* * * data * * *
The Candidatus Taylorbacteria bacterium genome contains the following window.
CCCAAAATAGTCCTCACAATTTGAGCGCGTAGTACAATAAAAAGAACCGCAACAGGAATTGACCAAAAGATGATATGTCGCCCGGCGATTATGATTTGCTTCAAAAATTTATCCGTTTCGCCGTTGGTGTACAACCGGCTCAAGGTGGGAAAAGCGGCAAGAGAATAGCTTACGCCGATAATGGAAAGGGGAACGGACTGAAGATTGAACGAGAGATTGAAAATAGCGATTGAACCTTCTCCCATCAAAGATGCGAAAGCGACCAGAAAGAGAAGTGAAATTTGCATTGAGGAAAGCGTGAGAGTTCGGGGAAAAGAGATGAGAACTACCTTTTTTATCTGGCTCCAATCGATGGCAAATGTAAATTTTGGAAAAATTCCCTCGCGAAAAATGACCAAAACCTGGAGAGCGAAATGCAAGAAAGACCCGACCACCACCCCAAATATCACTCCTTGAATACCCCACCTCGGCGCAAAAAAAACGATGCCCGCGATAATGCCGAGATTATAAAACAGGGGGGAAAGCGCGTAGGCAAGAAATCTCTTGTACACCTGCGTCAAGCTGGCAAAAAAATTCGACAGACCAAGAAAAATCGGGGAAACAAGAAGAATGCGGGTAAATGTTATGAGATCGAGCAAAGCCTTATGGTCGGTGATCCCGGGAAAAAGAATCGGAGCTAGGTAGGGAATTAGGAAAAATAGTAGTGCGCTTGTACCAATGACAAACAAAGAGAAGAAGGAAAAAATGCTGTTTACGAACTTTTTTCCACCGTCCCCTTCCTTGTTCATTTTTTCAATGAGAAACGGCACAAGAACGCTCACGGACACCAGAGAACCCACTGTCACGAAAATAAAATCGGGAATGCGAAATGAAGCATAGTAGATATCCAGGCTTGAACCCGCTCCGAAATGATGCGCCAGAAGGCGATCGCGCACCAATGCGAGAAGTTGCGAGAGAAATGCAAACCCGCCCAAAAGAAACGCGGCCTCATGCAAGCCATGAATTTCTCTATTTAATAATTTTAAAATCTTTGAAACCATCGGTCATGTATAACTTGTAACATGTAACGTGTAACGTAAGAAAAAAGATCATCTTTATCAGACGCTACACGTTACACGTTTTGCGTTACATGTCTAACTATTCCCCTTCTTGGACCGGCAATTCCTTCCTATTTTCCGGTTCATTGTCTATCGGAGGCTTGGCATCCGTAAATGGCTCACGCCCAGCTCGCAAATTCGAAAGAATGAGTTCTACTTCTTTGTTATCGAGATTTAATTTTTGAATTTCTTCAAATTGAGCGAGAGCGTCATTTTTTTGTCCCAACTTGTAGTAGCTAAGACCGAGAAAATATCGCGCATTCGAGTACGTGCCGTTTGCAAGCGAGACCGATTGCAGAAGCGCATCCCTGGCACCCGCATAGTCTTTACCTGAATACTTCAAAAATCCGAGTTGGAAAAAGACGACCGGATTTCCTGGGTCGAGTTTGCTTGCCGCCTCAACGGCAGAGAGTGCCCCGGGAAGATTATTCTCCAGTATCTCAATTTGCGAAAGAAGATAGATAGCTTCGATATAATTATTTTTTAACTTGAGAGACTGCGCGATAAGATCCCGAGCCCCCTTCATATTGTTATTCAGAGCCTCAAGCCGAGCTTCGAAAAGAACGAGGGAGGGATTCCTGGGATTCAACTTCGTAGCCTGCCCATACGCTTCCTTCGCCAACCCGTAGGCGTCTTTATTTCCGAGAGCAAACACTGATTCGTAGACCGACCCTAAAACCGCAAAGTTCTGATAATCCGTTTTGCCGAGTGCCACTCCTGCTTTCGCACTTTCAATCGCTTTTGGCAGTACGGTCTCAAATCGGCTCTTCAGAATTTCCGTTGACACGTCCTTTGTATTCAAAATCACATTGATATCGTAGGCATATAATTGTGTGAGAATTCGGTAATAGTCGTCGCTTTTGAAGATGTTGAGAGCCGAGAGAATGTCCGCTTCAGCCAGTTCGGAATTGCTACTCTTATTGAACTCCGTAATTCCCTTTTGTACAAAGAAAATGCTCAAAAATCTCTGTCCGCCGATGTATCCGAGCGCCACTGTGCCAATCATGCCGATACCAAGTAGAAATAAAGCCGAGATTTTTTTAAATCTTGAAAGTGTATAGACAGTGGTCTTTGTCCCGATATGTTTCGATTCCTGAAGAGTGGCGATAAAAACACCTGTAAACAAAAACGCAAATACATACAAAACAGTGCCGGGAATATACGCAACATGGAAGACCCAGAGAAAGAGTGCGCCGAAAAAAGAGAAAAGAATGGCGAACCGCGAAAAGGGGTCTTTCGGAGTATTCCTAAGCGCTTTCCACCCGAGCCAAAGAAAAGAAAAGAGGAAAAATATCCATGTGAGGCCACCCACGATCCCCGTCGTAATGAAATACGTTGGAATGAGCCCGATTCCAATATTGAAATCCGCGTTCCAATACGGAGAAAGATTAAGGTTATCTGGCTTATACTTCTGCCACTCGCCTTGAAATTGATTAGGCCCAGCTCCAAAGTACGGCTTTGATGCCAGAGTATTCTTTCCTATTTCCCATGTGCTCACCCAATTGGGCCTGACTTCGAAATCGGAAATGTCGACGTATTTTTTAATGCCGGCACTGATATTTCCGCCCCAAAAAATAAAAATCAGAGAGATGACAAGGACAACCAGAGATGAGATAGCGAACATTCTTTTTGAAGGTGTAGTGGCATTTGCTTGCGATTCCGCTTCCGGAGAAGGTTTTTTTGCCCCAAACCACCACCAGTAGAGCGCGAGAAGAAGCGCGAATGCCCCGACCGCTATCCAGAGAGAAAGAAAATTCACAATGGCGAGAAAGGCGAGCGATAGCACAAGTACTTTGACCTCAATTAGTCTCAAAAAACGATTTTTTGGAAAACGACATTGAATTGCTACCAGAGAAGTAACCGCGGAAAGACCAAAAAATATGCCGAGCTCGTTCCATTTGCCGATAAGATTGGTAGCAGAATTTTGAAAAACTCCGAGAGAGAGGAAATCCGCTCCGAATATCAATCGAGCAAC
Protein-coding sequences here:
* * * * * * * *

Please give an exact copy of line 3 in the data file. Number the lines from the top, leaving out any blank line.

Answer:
Protein-coding sequences here: